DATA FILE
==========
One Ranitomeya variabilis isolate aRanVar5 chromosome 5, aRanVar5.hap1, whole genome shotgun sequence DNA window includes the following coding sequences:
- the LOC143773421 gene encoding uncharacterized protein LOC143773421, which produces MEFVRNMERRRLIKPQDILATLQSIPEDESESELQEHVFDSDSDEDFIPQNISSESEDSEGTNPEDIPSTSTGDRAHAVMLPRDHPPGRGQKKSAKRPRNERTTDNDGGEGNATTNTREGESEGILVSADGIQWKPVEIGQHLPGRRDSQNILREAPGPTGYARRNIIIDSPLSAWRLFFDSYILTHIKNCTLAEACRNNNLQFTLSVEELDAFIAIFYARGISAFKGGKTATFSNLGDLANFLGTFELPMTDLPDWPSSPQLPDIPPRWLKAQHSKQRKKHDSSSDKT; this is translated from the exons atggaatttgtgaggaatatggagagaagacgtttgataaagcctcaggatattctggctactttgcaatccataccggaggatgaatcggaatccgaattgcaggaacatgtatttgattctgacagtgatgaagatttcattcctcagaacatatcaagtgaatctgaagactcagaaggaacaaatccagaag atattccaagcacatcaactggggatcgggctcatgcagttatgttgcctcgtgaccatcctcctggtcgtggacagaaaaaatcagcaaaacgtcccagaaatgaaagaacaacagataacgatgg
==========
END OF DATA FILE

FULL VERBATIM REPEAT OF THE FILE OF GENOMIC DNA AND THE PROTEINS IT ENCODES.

One Ranitomeya variabilis isolate aRanVar5 chromosome 5, aRanVar5.hap1, whole genome shotgun sequence DNA window includes the following coding sequences:
- the LOC143773421 gene encoding uncharacterized protein LOC143773421, which produces MEFVRNMERRRLIKPQDILATLQSIPEDESESELQEHVFDSDSDEDFIPQNISSESEDSEGTNPEDIPSTSTGDRAHAVMLPRDHPPGRGQKKSAKRPRNERTTDNDGGEGNATTNTREGESEGILVSADGIQWKPVEIGQHLPGRRDSQNILREAPGPTGYARRNIIIDSPLSAWRLFFDSYILTHIKNCTLAEACRNNNLQFTLSVEELDAFIAIFYARGISAFKGGKTATFSNLGDLANFLGTFELPMTDLPDWPSSPQLPDIPPRWLKAQHSKQRKKHDSSSDKT; this is translated from the exons atggaatttgtgaggaatatggagagaagacgtttgataaagcctcaggatattctggctactttgcaatccataccggaggatgaatcggaatccgaattgcaggaacatgtatttgattctgacagtgatgaagatttcattcctcagaacatatcaagtgaatctgaagactcagaaggaacaaatccagaag atattccaagcacatcaactggggatcgggctcatgcagttatgttgcctcgtgaccatcctcctggtcgtggacagaaaaaatcagcaaaacgtcccagaaatgaaagaacaacagataacgatgg